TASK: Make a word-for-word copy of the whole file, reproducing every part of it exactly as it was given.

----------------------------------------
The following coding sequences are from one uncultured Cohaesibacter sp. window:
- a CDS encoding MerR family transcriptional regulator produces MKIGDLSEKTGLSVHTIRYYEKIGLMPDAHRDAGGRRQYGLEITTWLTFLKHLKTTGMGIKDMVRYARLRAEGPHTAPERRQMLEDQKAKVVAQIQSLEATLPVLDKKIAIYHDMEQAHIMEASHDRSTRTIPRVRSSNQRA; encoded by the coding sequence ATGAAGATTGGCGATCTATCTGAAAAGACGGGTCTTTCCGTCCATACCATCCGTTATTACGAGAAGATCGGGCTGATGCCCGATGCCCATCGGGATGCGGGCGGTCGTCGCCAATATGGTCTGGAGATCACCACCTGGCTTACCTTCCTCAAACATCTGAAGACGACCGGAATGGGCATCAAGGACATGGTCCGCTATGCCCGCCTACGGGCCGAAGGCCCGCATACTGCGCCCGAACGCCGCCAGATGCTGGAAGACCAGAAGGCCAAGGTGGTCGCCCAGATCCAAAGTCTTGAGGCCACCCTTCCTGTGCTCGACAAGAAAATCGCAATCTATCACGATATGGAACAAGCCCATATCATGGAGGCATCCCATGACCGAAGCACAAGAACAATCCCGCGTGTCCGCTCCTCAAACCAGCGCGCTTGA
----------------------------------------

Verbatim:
The following coding sequences are from one uncultured Cohaesibacter sp. window:
- a CDS encoding MerR family transcriptional regulator produces MKIGDLSEKTGLSVHTIRYYEKIGLMPDAHRDAGGRRQYGLEITTWLTFLKHLKTTGMGIKDMVRYARLRAEGPHTAPERRQMLEDQKAKVVAQIQSLEATLPVLDKKIAIYHDMEQAHIMEASHDRSTRTIPRVRSSNQRA; encoded by the coding sequence ATGAAGATTGGCGATCTATCTGAAAAGACGGGTCTTTCCGTCCATACCATCCGTTATTACGAGAAGATCGGGCTGATGCCCGATGCCCATCGGGATGCGGGCGGTCGTCGCCAATATGGTCTGGAGATCACCACCTGGCTTACCTTCCTCAAACATCTGAAGACGACCGGAATGGGCATCAAGGACATGGTCCGCTATGCCCGCCTACGGGCCGAAGGCCCGCATACTGCGCCCGAACGCCGCCAGATGCTGGAAGACCAGAAGGCCAAGGTGGTCGCCCAGATCCAAAGTCTTGAGGCCACCCTTCCTGTGCTCGACAAGAAAATCGCAATCTATCACGATATGGAACAAGCCCATATCATGGAGGCATCCCATGACCGAAGCACAAGAACAATCCCGCGTGTCCGCTCCTCAAACCAGCGCGCTTGA